REMC operates in a highly competitive industry, particularly with respect to the price of its nitrogen fertilizer products. Its principal competitors in the distribution of crop production inputs include agricultural co-operatives (which have the largest market share in many of the locations that it serves), national and international fertilizer producers, major grain companies and independent distributors and brokers. Some of these competitors have greater financial, marketing and research and development resources than we do, or better name recognition, and can better withstand adverse economic or market conditions. In addition, as a result of increased pricing pressures caused by competition, REMC may in the future experience reductions in its profit margins on sales, or may be unable to pass future input price increases on to its customers.
We rely on Agrium as distributor of the nitrogen fertilizer products we produce at the East Dubuque Plant.
We rely on Agrium as exclusive distributor of REMC’s products, pursuant to a Distribution Agreement between it and REMC. However, to the extent Agrium and we are not able to reach an agreement with respect to the purchase and sale of products, Agrium is under no obligation to sell such products. If we cannot reach an agreement with Agrium for the sale of products or its services to REMC terminate, we cannot assure you that we would be able to find other buyers for the products. Our inability to sell products manufactured at the East Dubuque Plant could result in significant losses and materially and adversely affect our business.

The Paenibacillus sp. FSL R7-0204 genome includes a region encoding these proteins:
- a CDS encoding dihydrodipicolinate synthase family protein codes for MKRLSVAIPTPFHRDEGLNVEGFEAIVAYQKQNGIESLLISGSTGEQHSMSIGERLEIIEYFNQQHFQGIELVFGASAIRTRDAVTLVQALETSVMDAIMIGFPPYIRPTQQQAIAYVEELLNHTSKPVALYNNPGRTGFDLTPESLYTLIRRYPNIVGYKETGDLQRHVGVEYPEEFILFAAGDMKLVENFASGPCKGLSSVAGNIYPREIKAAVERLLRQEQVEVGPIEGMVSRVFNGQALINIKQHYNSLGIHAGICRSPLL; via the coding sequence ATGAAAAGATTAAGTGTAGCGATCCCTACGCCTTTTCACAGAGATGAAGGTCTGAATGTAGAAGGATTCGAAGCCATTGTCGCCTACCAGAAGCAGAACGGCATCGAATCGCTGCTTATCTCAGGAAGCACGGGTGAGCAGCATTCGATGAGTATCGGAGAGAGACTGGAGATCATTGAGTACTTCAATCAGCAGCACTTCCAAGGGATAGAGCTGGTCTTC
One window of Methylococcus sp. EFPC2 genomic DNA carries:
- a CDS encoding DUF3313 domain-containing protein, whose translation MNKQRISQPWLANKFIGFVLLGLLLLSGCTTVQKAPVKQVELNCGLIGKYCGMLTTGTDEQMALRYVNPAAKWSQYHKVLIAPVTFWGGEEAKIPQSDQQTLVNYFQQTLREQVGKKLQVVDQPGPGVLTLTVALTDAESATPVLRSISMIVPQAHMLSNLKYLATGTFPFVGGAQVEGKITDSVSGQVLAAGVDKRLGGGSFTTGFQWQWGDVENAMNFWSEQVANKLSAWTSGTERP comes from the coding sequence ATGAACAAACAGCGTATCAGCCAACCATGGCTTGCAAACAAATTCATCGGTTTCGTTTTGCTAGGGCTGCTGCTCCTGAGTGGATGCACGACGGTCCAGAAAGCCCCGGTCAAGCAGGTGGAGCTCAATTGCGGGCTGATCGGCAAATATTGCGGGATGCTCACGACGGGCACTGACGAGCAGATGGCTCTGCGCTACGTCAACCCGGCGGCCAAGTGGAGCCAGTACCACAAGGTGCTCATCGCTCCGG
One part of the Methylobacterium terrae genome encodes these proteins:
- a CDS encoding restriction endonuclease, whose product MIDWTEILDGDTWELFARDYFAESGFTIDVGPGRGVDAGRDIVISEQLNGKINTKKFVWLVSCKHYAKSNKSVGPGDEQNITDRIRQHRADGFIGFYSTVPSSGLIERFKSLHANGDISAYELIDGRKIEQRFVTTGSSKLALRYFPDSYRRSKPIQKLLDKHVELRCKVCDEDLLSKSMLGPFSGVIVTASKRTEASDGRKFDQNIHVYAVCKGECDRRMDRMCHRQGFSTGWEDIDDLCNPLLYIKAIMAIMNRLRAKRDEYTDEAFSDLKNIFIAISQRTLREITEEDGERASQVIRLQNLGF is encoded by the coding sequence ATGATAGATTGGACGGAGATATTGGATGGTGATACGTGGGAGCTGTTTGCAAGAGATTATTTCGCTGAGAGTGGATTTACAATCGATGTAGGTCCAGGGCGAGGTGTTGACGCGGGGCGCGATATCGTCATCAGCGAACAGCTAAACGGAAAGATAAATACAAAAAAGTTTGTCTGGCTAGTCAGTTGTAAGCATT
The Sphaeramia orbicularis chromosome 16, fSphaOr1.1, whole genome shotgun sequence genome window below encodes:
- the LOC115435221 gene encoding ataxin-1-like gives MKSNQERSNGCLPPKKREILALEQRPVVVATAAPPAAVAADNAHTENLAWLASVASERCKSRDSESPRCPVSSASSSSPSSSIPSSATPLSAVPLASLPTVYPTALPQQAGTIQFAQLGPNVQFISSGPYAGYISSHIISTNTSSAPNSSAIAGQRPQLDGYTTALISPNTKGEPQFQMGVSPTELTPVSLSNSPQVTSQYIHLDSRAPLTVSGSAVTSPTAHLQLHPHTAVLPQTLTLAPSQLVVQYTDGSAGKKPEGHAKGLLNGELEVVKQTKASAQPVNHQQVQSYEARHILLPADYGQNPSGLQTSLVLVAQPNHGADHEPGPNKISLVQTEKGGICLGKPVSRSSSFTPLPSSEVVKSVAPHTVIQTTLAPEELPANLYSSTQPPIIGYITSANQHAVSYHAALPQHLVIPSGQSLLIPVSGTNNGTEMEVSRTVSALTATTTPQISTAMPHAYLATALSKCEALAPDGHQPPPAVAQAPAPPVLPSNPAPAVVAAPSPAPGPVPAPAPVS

We could be subject to claims and liabilities under environmental, health and safety laws and regulations arising from the production and distribution of nitrogen fertilizers and alternative energy products at our facilities.